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For many people, obsessive compulsive disorder is something that can easily be dismissed, thinking that certain uncontrollable obsessions and compulsions are very minor and do not need medical attention. A lot of us laugh at the thought that a friend has OCD, or even find it silly that he or she has it, because we have this misconception that it is not a serious problem.
Let us debunk this misconception now. Obsessive compulsive disorder is an affliction that needs serious help, that’s why it is called a ‘disorder’. If it were something that was very minor, it would not have been labeled such. OCD is a problem that has to be addressed at the onset of the symptoms, or else it could escalate into something that is mentally, physically, and emotionally damaging.
First off, we identify what obsessions and compulsions are. Obsessions are the unwarranted fears and anxieties people feel over particular things. Examples of obsessions include the fear of germs, the mania to perform a certain task a certain way or to arrange things in a particular and measured manner, and the fixation over a certain type of paper in paperback books, among others.
On the other hand, compulsions are the responses to the obsessions. For instance, if the person is scared of germs, he or she might be compelled to wash his or her hands repeatedly when he or she uses a public restroom. Or if he or she likes a certain type of paper for his or her books, he or she might forego buying even his or her favorite author’s newest novel because he or she does not approve of the paper quality. Things like that.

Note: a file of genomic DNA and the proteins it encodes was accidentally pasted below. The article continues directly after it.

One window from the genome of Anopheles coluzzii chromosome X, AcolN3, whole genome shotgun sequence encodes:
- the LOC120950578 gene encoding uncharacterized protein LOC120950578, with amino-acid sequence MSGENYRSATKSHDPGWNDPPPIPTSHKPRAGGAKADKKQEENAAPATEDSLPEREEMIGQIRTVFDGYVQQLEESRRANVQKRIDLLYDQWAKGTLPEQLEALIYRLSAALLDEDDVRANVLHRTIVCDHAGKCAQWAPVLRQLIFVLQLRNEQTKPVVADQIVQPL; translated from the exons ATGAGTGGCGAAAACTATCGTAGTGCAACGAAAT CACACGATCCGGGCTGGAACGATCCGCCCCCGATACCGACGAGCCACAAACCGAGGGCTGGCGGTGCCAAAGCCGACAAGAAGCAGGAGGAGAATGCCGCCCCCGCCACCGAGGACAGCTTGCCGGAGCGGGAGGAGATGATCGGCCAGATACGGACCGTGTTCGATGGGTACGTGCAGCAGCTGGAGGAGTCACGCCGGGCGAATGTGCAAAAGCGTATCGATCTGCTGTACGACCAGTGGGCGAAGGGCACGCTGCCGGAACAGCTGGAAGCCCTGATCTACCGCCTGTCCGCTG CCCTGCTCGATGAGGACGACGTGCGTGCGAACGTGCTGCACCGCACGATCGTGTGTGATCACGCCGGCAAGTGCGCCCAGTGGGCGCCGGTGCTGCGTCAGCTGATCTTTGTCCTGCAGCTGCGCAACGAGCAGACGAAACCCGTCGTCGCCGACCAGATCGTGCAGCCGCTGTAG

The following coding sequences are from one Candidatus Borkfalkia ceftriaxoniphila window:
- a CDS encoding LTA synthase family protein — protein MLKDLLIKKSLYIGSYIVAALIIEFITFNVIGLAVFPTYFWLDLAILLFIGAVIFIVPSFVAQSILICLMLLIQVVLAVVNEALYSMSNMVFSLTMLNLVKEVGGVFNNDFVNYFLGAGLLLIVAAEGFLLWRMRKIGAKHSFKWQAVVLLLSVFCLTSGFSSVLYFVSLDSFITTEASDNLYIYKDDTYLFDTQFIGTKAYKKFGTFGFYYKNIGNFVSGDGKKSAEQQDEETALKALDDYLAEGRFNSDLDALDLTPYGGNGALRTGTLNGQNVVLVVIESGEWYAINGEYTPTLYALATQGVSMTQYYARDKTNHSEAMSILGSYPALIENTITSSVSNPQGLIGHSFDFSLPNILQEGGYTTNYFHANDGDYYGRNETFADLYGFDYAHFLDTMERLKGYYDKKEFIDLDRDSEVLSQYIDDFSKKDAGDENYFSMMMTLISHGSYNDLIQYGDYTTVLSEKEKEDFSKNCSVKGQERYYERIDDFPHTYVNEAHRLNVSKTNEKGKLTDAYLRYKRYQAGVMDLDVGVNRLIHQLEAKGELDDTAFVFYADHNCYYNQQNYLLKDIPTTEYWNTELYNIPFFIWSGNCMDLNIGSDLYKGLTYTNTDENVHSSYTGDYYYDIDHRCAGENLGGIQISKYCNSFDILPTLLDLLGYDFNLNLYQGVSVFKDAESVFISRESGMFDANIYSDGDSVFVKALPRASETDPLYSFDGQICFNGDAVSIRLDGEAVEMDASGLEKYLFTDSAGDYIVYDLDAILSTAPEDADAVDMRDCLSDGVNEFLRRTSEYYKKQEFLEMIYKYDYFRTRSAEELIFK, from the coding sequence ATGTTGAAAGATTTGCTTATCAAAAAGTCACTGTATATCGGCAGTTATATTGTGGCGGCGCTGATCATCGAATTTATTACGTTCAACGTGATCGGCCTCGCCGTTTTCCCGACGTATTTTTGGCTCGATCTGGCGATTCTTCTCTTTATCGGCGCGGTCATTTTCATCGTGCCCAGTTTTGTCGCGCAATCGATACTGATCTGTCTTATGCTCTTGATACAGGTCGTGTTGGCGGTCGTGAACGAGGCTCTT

When we think about OCD on the surface, everything sounds very silly. However, underneath it all, there exists a very big problem. Relationships and lives have been damaged because some people could not get hold of their obsessions and compulsions.
Where does OCD come from? Obsessive compulsive disorder has not known cause, but researches have shown that it can be genetic, although the kind of obsessions or compulsions are not necessarily the same. Studies have found that if a family member has OCD, it is likely that his or her children will have some form of OCD, too.
Another cause of obsessive compulsive disorder is the way we were brought up. Our orientations and background dictate how we respond to certain stimuli. Thus, if we have OCD, there might be something wrong with how we react to particular events or activities. Consultation with a psychologist will help us pinpoint where the problem lies.
People do not normally admit that they are suffering from OCD because they think it’s not serious. Also, they think that getting help for OCD is a waste of resources. It is not. As said earlier, OCD can escalate to something very destructive if not addressed.